Sure – they have a strategy office and resources that most public libraries only dream of.   But size is not the issue here – in fact, size can frequently be the enemy of agile.   From an outsider’s perspective, the most striking traits of agile were:

Organizational Culture:  There’s a clear bias to action that permeates all conversations – a sense that the costs of doing nothing far outweigh the cost of occasional mistakes, and an understanding that first releases are not forever; that iterative implementation is key.

Deadlines:  The week of June 20 was set by both back in February as our launch date, before we even had a contract, and rather than letting “ideal” requirements push deadlines, the deadlines drove what was possible.  These commitments were supported at the library by a driven and focused team at the library: sweating the details; collaborating closely.

Clear strategic direction: NYPL has been working toward a digital strategy for two years that puts community engagement with the collections at the centre.  We’re just one piece of that strategy – the platform that provides the scaffolding upon which to hang and connect many initiatives.  So there was consensus even at the most senior levels of the organization about general direction.  They knew what they wanted, but at the same time were great collaborators in making inevitable trade-offs as we went, and were open to new possibilities they might never have imagined.

Tight project management processes: The strategy team (led by the very talented Micah May) has implemented its own Kanban process (which, completely coincidentally, our dev team uses internally as well).   Importantly, clear authority was delegated to project members for designated areas of responsibility.  No committee decision making!

110622-Kanban board - NYPL
The Kanban board in the NYPL Strategy office

The key from our side?

None of the “custom” work is really custom. All BiblioCommons’ sites work off a single, shared code base that is easily and flexibly configured to account for varying practices in cataloguing, circulation rules / practices /policies, feature on/off preferences, content enhancement partners; labeling variations, etc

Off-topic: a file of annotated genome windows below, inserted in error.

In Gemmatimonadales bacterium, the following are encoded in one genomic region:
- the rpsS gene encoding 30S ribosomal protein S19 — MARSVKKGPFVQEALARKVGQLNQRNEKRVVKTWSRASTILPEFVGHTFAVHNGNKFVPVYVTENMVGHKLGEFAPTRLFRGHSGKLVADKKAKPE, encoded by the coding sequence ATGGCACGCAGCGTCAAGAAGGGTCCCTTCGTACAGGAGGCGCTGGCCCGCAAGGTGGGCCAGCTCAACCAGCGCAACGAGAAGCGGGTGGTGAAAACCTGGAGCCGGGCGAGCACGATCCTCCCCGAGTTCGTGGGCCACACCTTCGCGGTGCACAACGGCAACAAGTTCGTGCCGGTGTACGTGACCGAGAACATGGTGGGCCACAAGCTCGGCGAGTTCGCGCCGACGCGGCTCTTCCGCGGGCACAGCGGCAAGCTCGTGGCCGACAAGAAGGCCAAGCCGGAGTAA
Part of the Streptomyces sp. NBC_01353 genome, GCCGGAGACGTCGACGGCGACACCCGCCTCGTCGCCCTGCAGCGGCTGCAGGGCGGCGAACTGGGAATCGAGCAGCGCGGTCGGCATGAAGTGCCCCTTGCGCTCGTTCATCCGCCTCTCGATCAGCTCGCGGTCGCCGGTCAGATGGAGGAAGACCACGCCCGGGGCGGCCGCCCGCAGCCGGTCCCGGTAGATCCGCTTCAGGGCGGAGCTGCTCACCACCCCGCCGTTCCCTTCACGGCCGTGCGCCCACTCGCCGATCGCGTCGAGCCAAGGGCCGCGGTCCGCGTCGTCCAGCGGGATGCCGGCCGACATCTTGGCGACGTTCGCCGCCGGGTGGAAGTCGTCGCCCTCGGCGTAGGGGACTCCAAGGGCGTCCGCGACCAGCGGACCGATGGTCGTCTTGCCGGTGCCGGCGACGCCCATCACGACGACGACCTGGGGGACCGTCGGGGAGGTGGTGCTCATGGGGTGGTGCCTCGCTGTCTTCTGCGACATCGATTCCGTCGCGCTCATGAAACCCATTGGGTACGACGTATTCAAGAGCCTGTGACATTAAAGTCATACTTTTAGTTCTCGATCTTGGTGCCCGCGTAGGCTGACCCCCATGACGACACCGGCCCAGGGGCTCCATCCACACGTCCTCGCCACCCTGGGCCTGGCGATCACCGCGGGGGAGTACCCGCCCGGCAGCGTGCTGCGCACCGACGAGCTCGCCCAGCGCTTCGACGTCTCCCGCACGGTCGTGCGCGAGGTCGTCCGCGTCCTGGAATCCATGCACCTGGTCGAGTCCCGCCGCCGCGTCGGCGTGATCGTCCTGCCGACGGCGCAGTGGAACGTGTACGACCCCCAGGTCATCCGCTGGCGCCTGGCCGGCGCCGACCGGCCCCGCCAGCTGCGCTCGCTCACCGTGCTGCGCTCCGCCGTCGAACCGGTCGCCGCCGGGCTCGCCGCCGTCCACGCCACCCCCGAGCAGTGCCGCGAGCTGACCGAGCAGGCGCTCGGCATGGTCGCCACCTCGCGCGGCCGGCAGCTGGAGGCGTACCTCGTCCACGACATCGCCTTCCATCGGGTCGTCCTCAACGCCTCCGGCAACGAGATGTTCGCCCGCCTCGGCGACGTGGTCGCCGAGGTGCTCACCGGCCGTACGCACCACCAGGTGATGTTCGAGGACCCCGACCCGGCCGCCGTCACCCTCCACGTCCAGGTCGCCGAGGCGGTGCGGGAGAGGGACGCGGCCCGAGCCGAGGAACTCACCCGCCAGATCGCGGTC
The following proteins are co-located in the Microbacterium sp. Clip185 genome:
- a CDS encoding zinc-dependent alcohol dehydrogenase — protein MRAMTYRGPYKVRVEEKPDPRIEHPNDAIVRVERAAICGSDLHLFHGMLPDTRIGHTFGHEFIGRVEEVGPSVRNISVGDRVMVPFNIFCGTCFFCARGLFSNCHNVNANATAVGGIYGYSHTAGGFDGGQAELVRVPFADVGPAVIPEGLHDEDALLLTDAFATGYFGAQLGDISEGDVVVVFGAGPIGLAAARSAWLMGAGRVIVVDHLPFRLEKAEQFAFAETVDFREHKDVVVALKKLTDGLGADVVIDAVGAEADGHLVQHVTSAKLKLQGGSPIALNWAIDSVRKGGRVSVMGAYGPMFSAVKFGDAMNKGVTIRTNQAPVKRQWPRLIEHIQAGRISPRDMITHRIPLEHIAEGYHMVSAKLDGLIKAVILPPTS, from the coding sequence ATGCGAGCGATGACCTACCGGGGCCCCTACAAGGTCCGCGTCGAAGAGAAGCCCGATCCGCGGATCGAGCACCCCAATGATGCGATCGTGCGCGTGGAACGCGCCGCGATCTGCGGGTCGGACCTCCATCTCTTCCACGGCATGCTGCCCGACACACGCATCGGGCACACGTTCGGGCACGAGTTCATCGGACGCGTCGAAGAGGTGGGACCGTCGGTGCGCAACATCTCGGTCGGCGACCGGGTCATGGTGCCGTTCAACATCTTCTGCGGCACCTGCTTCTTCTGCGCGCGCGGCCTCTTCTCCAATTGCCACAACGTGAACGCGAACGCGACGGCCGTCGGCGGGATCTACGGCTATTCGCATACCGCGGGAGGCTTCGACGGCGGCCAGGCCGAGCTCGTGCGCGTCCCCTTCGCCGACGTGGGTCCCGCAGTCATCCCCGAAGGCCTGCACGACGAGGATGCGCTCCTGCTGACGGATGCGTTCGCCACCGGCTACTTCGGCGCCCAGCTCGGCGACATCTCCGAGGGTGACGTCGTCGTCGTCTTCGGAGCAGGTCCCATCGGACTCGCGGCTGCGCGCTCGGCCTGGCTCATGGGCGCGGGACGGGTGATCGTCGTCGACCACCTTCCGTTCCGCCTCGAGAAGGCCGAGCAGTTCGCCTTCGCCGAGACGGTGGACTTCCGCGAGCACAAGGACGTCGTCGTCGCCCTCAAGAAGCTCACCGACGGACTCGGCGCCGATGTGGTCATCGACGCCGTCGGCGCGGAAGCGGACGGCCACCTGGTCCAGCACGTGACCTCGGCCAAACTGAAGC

And even where we built new features or enhancements to accommodate new use cases that were critical for NYPL to accommodate the requirements of both the research and branch libraries, we built re-usability into each progressive phase of development as we always do – to ensure that the functionality would provide utility to all libraries.

Of course, it hasn’t always been this way for BiblioCommons.  Getting the architecture right to allow for this kind of nimbleness has been a multi-year adventure, that has largely paralleled the evolutionary stages described well in this post on the Maturity Model for SaaS.

Building for configurability takes longer the first time – but results in exponentially lower implementation costs with scale.  Ditto for an architecture that enables scaling-on-demand.  Many of our early libraries were the ones who endured the delays as we worked to get this right.  We’re grateful for their persistence.

Perhaps most fundamentally, from a user experience design perspective: we weren’t starting from scratch. BiblioCommons was building on a foundation of three years of iterative product design that has benefited from tens of thousands of pieces of feedback, and thousands of tickets by our early adopter libraries.

Huge thanks to our early adopter and new libraries alike for taking us here.   NYPL benefited from your contributions. Now you will benefit from theirs.

…and on we go.